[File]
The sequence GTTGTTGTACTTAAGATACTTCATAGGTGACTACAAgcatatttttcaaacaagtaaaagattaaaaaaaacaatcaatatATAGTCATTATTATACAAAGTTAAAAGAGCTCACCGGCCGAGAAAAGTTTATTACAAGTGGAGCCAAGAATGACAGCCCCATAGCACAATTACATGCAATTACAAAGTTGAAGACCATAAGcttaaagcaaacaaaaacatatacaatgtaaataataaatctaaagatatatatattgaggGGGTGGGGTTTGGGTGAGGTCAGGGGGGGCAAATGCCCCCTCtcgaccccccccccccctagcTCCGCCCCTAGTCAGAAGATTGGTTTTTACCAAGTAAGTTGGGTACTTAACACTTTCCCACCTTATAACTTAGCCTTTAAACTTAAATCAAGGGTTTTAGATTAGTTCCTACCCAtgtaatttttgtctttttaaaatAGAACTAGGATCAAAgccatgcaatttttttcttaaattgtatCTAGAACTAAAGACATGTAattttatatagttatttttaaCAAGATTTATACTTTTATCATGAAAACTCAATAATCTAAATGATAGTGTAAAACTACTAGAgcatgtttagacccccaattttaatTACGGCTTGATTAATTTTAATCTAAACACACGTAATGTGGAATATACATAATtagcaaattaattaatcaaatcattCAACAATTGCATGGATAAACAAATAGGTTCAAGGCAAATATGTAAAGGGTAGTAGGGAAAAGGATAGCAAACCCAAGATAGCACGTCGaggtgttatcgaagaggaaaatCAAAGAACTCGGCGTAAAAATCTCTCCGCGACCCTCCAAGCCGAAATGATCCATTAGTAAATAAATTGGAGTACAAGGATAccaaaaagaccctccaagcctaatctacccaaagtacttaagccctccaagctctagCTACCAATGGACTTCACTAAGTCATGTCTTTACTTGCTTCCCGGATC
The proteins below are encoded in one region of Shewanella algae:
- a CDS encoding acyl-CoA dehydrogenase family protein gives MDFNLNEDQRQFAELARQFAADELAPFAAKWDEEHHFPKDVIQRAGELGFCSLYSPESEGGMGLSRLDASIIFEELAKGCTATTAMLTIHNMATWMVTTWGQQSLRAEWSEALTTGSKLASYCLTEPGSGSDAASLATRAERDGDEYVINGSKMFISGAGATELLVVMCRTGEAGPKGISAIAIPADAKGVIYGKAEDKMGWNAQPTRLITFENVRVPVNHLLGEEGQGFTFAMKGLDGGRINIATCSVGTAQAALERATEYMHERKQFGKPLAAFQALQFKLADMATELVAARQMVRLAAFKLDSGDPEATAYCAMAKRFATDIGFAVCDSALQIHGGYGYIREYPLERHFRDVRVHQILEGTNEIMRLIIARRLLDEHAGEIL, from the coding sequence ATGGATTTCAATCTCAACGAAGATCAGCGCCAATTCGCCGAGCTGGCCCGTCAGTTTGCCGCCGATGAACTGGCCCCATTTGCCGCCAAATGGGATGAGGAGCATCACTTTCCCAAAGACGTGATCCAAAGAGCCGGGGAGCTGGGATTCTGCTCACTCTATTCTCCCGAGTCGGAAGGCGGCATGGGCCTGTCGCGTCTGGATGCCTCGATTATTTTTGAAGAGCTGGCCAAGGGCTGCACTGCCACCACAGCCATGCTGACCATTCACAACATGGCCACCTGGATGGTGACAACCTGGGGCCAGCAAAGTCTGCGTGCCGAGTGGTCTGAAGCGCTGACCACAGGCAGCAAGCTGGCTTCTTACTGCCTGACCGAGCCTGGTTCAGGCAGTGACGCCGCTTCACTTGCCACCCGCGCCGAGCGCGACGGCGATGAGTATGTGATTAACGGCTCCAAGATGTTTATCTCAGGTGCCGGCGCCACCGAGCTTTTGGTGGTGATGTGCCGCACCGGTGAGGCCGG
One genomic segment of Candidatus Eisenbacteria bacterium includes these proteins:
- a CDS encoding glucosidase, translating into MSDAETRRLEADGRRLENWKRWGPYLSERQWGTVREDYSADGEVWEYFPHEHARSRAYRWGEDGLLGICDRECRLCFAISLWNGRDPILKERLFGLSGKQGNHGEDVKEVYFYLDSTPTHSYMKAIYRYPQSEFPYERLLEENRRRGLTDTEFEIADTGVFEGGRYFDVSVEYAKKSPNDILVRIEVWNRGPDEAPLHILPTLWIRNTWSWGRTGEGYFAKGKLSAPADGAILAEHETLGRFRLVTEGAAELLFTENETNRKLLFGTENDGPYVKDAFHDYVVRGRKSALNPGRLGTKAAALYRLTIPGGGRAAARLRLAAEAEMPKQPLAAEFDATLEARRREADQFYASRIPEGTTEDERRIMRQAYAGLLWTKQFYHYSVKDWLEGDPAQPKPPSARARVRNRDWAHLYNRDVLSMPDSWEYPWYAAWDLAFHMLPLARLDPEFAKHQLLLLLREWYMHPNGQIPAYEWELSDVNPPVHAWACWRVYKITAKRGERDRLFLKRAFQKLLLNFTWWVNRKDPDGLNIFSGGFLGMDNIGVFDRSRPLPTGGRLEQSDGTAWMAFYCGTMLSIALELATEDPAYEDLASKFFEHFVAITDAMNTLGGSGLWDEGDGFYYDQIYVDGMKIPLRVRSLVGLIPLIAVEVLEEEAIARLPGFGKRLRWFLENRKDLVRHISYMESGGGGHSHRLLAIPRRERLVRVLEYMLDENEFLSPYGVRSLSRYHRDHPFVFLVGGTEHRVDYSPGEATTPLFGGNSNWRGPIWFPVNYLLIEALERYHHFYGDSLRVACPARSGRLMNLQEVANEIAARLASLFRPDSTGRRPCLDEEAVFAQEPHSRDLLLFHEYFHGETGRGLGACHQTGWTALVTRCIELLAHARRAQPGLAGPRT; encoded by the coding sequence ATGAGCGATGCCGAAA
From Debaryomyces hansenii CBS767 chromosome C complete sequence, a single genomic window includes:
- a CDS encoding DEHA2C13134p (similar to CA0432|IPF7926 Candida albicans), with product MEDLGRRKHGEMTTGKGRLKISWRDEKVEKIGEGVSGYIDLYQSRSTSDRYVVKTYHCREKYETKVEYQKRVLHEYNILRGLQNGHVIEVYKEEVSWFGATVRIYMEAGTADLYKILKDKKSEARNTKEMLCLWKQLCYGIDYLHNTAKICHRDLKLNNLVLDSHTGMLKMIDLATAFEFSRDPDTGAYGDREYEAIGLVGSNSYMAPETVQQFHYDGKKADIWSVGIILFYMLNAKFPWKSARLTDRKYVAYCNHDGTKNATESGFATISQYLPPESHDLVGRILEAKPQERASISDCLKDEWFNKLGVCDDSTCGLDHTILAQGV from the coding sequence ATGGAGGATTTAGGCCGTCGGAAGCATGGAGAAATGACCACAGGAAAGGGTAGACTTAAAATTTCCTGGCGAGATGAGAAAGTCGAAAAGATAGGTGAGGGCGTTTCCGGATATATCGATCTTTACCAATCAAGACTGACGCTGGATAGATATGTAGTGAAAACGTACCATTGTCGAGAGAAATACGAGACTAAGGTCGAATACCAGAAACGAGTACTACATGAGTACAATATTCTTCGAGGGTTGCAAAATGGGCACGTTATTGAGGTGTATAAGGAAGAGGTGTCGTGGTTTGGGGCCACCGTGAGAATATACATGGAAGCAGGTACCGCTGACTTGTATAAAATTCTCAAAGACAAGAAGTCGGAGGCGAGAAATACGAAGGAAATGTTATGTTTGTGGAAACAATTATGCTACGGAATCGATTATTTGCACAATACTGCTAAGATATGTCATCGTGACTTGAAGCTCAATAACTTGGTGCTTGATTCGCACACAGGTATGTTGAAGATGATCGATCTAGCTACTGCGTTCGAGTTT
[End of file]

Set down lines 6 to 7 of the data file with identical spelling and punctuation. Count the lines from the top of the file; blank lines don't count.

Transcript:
From Debaryomyces hansenii CBS767 chromosome C complete sequence, a single genomic window includes:
- a CDS encoding DEHA2C13134p (similar to CA0432|IPF7926 Candida albicans), with product MEDLGRRKHGEMTTGKGRLKISWRDEKVEKIGEGVSGYIDLYQSRSTSDRYVVKTYHCREKYETKVEYQKRVLHEYNILRGLQNGHVIEVYKEEVSWFGATVRIYMEAGTADLYKILKDKKSEARNTKEMLCLWKQLCYGIDYLHNTAKICHRDLKLNNLVLDSHTGMLKMIDLATAFEFSRDPDTGAYGDREYEAIGLVGSNSYMAPETVQQFHYDGKKADIWSVGIILFYMLNAKFPWKSARLTDRKYVAYCNHDGTKNATESGFATISQYLPPESHDLVGRILEAKPQERASISDCLKDEWFNKLGVCDDSTCGLDHTILAQGV from the coding sequence ATGGAGGATTTAGGCCGTCGGAAGCATGGAGAAATGACCACAGGAAAGGGTAGACTTAAAATTTCCTGGCGAGATGAGAAAGTCGAAAAGATAGGTGAGGGCGTTTCCGGATATATCGATCTTTACCAATCAAGACTGACGCTGGATAGATATGTAGTGAAAACGTACCATTGTCGAGAGAAATACGAGACTAAGGTCGAATACCAGAAACGAGTACTACATGAGTACAATATTCTTCGAGGGTTGCAAAATGGGCACGTTATTGAGGTGTATAAGGAAGAGGTGTCGTGGTTTGGGGCCACCGTGAGAATATACATGGAAGCAGGTACCGCTGACTTGTATAAAATTCTCAAAGACAAGAAGTCGGAGGCGAGAAATACGAAGGAAATGTTATGTTTGTGGAAACAATTATGCTACGGAATCGATTATTTGCACAATACTGCTAAGATATGTCATCGTGACTTGAAGCTCAATAACTTGGTGCTTGATTCGCACACAGGTATGTTGAAGATGATCGATCTAGCTACTGCGTTCGAGTTT